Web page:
We encourage you to submit your idea form early – especially in spring! After the idea forms are submitted, groups have to meet with KEEP staff and may be required to do an audit of their school to collect baseline data. The longer you have to do that, the easier it will be to get your application written by the deadline, especially given spring break or other school special events.

Fall Deadlines:
Spring Deadlines:
Deadlines for Both Groups:
  • May 10 – Draft of the final report due – for ALL groups
  • May 20 at 4 pm – Project Share-Out event via Zoom – ALL groups required to have at least one person attend
  • May 31 – Final reports due – for ALL groups
A school and neighborhood trash clean-up event organized by environmental interns at Reflo.
Elementary School Learns About Sustainable Agriculture
Oconomowoc Tower Garden Team

Who Should Apply?

Any passionate and committed group of Wisconsin K-12 students!

This can include school clubs, classes, community groups, or any other group of students passionate about the environment and being part of the climate solution. While we especially encourage high school groups to apply, younger students with higher levels of staff support are also welcome to apply. 

Renewable Redwings Sheboygan South Composting Project
NASA Experiment Glen Hills
Escuela Verde Reusable Containers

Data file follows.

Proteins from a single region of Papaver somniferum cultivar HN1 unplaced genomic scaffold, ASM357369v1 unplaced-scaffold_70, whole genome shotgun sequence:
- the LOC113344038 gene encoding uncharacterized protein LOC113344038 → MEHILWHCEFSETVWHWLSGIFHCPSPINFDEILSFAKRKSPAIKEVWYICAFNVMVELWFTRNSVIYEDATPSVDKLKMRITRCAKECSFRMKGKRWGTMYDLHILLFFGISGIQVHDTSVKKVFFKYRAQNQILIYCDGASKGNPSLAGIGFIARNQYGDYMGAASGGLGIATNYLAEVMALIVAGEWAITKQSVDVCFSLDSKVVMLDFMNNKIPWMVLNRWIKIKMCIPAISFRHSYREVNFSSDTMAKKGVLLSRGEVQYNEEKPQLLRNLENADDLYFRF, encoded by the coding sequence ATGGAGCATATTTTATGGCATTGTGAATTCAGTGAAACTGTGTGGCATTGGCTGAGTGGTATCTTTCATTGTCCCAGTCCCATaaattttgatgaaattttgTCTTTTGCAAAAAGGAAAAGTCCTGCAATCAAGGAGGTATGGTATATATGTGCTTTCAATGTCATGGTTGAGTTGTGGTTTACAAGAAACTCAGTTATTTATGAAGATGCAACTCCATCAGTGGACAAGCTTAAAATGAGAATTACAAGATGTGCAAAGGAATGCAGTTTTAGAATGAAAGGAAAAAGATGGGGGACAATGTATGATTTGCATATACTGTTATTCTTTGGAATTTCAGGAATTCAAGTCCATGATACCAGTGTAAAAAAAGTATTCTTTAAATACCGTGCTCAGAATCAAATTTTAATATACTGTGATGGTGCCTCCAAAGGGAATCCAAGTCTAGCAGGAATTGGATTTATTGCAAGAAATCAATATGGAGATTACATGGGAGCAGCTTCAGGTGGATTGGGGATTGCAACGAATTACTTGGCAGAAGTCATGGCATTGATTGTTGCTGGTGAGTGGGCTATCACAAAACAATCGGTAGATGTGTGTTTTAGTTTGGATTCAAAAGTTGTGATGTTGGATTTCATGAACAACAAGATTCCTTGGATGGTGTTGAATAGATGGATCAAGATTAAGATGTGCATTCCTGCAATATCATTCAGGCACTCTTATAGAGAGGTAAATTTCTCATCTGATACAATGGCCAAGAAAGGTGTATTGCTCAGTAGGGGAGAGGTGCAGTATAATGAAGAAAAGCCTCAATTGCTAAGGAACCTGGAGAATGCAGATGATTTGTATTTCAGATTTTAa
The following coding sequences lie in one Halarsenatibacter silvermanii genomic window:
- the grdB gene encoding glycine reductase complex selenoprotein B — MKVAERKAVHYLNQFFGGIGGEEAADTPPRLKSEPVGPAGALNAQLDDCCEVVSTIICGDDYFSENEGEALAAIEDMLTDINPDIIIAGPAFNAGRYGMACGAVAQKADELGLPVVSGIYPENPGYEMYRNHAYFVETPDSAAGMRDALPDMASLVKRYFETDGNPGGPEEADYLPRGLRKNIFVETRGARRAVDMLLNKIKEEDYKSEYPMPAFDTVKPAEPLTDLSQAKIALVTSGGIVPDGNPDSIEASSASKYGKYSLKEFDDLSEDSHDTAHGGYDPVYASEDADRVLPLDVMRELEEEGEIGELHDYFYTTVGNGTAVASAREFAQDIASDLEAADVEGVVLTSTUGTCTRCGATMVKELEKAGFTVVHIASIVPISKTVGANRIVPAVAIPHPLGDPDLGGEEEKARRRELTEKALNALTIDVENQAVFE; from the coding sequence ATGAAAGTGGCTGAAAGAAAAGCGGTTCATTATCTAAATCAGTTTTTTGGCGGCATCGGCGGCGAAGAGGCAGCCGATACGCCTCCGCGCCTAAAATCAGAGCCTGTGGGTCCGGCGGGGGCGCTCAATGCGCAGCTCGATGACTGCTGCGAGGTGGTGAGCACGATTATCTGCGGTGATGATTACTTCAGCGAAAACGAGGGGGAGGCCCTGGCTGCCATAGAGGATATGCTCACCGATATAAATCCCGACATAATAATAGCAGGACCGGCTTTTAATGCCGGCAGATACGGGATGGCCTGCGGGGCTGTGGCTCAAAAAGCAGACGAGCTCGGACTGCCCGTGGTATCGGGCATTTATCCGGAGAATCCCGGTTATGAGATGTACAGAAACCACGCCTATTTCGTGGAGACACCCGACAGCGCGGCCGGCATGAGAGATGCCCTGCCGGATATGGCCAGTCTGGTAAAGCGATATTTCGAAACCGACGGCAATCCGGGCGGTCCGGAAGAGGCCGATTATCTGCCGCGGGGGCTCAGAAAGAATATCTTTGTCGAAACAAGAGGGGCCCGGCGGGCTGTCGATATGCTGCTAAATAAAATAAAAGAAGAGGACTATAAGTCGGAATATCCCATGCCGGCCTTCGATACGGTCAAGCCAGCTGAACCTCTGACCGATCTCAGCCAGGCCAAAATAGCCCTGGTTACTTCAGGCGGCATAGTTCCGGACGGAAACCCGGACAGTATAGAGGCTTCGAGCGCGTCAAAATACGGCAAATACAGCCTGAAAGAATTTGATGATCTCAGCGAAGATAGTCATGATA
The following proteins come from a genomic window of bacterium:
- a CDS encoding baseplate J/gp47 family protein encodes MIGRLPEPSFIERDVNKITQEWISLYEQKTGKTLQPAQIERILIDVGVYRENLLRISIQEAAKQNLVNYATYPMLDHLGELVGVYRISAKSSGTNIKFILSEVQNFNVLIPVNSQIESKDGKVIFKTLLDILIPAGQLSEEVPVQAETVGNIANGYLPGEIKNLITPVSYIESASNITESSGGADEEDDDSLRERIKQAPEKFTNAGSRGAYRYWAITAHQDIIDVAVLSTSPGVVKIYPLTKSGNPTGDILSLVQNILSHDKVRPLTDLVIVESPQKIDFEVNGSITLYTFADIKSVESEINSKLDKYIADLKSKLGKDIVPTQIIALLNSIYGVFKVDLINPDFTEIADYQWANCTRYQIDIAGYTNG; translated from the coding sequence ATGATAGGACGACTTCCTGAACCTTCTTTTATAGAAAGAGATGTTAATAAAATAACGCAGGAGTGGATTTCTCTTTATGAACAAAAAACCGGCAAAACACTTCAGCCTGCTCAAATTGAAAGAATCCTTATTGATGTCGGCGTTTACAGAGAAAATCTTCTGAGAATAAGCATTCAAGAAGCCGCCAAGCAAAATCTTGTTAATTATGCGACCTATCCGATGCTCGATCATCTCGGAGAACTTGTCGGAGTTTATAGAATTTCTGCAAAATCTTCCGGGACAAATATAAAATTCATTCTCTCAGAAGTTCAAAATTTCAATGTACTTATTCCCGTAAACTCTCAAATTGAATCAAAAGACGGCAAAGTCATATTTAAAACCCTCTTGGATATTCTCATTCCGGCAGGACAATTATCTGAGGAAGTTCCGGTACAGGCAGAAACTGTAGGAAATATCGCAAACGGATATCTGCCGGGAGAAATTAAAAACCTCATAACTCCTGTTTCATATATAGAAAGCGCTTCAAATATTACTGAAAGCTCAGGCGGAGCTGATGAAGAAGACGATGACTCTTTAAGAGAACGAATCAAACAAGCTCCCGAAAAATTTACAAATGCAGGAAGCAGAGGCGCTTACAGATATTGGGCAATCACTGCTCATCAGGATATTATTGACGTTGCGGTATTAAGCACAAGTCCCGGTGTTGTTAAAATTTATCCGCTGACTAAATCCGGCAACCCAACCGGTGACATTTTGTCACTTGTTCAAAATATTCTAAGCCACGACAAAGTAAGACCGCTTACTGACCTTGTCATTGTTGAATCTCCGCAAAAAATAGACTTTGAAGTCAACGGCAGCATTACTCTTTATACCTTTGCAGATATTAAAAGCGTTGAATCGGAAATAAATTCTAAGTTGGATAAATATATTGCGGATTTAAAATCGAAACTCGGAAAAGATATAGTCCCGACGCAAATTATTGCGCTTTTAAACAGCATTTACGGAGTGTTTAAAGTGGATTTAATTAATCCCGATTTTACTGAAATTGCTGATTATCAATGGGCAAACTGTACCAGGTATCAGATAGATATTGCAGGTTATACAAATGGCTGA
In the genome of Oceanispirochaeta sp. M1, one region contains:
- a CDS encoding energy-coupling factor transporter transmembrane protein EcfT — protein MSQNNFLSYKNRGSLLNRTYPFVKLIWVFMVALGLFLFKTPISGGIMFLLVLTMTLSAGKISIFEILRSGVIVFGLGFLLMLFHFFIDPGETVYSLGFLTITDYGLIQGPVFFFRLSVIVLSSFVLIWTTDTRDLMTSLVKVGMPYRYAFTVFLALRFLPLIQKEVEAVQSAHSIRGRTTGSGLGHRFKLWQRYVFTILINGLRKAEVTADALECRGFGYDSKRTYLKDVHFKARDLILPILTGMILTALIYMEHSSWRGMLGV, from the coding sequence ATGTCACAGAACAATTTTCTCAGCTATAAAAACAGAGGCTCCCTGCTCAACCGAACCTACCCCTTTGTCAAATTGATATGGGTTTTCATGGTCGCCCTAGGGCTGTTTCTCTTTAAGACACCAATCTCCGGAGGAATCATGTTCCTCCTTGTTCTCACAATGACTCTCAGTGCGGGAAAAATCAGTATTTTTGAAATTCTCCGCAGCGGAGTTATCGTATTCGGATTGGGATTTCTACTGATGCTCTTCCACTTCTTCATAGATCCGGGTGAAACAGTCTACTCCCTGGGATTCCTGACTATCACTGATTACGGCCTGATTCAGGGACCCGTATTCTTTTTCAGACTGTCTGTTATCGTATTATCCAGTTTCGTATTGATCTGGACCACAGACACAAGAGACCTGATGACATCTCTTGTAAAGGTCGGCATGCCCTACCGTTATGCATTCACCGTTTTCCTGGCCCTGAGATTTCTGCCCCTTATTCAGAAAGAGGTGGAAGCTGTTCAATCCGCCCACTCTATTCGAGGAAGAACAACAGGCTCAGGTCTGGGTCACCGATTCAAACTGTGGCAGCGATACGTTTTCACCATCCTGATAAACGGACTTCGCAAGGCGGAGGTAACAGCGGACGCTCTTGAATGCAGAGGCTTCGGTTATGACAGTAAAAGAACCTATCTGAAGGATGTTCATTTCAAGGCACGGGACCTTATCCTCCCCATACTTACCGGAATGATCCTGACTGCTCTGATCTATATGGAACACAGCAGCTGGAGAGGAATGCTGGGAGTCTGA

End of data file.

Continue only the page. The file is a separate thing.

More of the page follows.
Types of projects

Each school team has its own goals and knows what motivates its members and what is feasible in their community. KEEP welcomes any project proposal that has the potential to reduce the carbon footprint of a school community. Below are some examples of potential project ideas:

Direct action projects that raise awareness

  • Calculate school carbon footprint and lead information campaign (energy literacy)
  • A light bulb or water fixture exchange (energy efficiency)
  • Waste reduction campaign, e.g. food waste or classroom waste
  • Near-peer mentorship
  • Participate in a renewable energy challenge such as KidWind or attend a sustainability conference

Planning projects

  • Feasibility of renewable energy installation
  • Sustainability policy or resolution
  • Fundraising for a long-term project

Chippewa Falls Green Team First Drone Flight

Mini-Grants In Practice

Check out this article from School News about what Chippewa Falls high schoolers did with their Green Team Mini-Grant: “Student Science Takes Flight: Chippewa Falls high schoolers use a drone-mounted thermal camera to identify heat loss from a school building.”

You can see the full list of Green Team Mini-Grant projects on our Green Team Mini-Grant Storymap. More in-depth descriptions of several projects are in the School News article “Mini Grants. Big Impact. KEEP spotlights students stepping up.

Check out these example Mini-Grant applications from previous student groups! Note that student information has been removed and the application questions have changed slightly since these applications. 

Typical Mini-Grant Proposal Range
Total KEEP Funds Available

How much money is available?

Mini-grant proposal budgets typically range from $300-$700. 

KEEP has $5000 of funding available for the 2023-2024 school year.  Up to $3000 of that funding will be awarded to fall applicants, depending on the number and quality of applicants, with the remaining amount available for spring applicants.

Sheboygan South Renewable Redwings Composting Project
Walden III’s Fork Farms Hydroponics System

Other than money, how does the mini-grant help students?

  • Enhance STEM skills and life-skills
  • Engage in service learning
  • Gain experience applying for and implementing a grant